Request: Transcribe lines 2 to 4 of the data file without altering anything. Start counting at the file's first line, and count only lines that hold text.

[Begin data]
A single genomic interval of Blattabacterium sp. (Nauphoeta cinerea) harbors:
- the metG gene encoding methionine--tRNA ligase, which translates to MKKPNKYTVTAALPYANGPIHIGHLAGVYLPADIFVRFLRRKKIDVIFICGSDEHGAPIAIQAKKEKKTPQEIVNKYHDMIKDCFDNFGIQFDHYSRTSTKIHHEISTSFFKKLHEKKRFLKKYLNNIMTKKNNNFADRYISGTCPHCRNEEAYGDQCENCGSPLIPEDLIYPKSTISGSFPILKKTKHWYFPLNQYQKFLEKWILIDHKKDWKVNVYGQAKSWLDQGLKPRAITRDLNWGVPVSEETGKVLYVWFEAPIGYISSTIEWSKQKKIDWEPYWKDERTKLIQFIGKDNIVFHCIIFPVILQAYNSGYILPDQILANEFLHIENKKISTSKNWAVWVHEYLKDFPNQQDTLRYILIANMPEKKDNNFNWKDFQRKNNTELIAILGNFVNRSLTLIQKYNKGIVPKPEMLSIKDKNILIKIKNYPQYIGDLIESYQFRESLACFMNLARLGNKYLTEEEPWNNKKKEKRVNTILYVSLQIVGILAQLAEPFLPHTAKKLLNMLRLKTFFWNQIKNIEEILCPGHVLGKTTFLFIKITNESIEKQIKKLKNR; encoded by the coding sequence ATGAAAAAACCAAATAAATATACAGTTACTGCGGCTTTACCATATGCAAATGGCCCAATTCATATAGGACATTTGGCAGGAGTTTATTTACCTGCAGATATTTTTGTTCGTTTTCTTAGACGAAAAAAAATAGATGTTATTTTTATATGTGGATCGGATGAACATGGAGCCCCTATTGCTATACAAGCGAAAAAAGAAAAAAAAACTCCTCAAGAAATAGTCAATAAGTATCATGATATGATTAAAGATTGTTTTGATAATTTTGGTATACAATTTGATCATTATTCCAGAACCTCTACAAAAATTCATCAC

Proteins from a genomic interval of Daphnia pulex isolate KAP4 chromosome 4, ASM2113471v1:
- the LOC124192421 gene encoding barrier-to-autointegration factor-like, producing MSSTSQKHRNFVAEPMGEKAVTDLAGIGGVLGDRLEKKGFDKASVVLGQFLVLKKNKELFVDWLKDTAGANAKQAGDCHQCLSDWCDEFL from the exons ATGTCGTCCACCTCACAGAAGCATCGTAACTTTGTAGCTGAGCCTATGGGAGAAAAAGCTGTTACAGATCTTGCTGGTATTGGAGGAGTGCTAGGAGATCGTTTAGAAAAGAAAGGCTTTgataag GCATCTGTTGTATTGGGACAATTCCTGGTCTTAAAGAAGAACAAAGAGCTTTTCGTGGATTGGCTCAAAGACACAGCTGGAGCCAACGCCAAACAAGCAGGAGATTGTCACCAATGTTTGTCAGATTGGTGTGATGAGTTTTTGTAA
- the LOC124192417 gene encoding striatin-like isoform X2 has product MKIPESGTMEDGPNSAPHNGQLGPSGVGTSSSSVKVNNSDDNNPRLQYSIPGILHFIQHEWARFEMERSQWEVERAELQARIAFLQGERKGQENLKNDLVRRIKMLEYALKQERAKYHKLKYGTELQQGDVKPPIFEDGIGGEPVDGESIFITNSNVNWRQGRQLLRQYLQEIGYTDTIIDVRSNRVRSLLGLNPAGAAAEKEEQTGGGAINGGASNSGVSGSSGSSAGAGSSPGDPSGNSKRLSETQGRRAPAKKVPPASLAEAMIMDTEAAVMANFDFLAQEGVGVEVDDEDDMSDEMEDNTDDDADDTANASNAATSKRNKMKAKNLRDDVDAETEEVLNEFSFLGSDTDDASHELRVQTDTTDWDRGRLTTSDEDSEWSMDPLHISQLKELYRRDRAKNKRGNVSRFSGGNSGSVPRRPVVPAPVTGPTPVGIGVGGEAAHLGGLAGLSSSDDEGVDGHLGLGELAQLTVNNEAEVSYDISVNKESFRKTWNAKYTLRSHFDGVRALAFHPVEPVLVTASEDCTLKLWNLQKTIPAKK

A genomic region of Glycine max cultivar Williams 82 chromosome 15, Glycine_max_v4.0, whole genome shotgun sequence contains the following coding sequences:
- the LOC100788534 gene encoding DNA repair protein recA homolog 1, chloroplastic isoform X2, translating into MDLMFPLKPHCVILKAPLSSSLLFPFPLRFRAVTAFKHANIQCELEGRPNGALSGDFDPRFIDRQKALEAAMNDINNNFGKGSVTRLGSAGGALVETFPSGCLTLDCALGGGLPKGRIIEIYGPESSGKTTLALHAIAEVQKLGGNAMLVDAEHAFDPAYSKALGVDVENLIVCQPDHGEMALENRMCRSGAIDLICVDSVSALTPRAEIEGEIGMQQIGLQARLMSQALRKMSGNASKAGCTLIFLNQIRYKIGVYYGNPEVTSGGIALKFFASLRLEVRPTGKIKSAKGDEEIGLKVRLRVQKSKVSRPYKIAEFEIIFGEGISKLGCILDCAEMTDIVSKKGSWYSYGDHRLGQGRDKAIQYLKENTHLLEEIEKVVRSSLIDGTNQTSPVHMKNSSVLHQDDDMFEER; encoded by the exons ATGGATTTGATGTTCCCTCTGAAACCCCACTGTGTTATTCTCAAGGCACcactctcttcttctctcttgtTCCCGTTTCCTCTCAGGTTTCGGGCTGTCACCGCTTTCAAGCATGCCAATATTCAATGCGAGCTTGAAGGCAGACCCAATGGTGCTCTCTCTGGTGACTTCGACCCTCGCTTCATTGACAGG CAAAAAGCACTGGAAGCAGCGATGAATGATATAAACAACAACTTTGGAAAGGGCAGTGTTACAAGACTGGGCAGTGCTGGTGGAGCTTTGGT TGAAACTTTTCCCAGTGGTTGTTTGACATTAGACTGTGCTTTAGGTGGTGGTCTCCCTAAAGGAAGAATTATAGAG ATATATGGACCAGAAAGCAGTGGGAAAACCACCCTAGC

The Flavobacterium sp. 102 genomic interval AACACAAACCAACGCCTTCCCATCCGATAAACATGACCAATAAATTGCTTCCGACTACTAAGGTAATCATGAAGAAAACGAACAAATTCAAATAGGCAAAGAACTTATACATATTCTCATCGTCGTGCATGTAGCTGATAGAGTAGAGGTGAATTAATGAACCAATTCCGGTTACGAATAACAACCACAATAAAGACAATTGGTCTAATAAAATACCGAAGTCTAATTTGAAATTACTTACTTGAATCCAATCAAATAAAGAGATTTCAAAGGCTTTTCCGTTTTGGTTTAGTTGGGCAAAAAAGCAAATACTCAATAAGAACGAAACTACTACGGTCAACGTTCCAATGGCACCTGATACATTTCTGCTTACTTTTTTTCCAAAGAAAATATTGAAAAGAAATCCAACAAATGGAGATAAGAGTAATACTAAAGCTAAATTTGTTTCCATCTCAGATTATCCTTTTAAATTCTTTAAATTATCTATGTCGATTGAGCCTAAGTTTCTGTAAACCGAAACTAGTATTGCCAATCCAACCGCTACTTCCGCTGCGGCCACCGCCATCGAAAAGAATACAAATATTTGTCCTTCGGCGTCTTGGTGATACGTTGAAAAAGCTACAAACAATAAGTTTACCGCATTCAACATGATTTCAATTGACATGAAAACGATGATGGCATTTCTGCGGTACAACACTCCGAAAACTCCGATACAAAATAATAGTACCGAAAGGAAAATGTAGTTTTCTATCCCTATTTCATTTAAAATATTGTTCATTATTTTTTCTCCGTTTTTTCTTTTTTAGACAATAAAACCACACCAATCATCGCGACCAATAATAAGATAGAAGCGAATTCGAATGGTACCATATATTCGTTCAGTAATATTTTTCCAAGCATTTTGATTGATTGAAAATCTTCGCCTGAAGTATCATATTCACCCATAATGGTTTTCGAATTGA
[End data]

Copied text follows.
- the metG gene encoding methionine--tRNA ligase, which translates to MKKPNKYTVTAALPYANGPIHIGHLAGVYLPADIFVRFLRRKKIDVIFICGSDEHGAPIAIQAKKEKKTPQEIVNKYHDMIKDCFDNFGIQFDHYSRTSTKIHHEISTSFFKKLHEKKRFLKKYLNNIMTKKNNNFADRYISGTCPHCRNEEAYGDQCENCGSPLIPEDLIYPKSTISGSFPILKKTKHWYFPLNQYQKFLEKWILIDHKKDWKVNVYGQAKSWLDQGLKPRAITRDLNWGVPVSEETGKVLYVWFEAPIGYISSTIEWSKQKKIDWEPYWKDERTKLIQFIGKDNIVFHCIIFPVILQAYNSGYILPDQILANEFLHIENKKISTSKNWAVWVHEYLKDFPNQQDTLRYILIANMPEKKDNNFNWKDFQRKNNTELIAILGNFVNRSLTLIQKYNKGIVPKPEMLSIKDKNILIKIKNYPQYIGDLIESYQFRESLACFMNLARLGNKYLTEEEPWNNKKKEKRVNTILYVSLQIVGILAQLAEPFLPHTAKKLLNMLRLKTFFWNQIKNIEEILCPGHVLGKTTFLFIKITNESIEKQIKKLKNR; encoded by the coding sequence ATGAAAAAACCAAATAAATATACAGTTACTGCGGCTTTACCATATGCAAATGGCCCAATTCATATAGGACATTTGGCAGGAGTTTATTTACCTGCAGATATTTTTGTTCGTTTTCTTAGACGAAAAAAAATAGATGTTATTTTTATATGTGGATCGGATGAACATGGAGCCCCTATTGCTATACAAGCGAAAAAAGAAAAAAAAACTCCTCAAGAAATAGTCAATAAGTATCATGATATGATTAAAGATTGTTTTGATAATTTTGGTATACAATTTGATCATTATTCCAGAACCTCTACAAAAATTCATCAC

Proteins from a genomic interval of Daphnia pulex isolate KAP4 chromosome 4, ASM2113471v1:
- the LOC124192421 gene encoding barrier-to-autointegration factor-like, producing MSSTSQKHRNFVAEPMGEKAVTDLAGIGGVLGDRLEKKGFDKASVVLGQFLVLKKNKELFVDWLKDTAGANAKQAGDCHQCLSDWCDEFL from the exons ATGTCGTCCACCTCACAGAAGCATCGTAACTTTGTAGCTGAGCCTATGGGAGAAAAAGCTGTTACAGATCTTGCTGGTATTGGAGGAGTGCTAGGAGATCGTTTAGAAAAGAAAGGCTTTgataag GCATCTGTTGTATTGGGACAATTCCTGGTCTTAAAGAAGAACAAAGAGCTTTTCGTGGATTGGCTCAAAGACACAGCTGGAGCCAACGCCAAACAAGCAGGAGATTGTCACCAATGTTTGTCAGATTGGTGTGATGAGTTTTTGTAA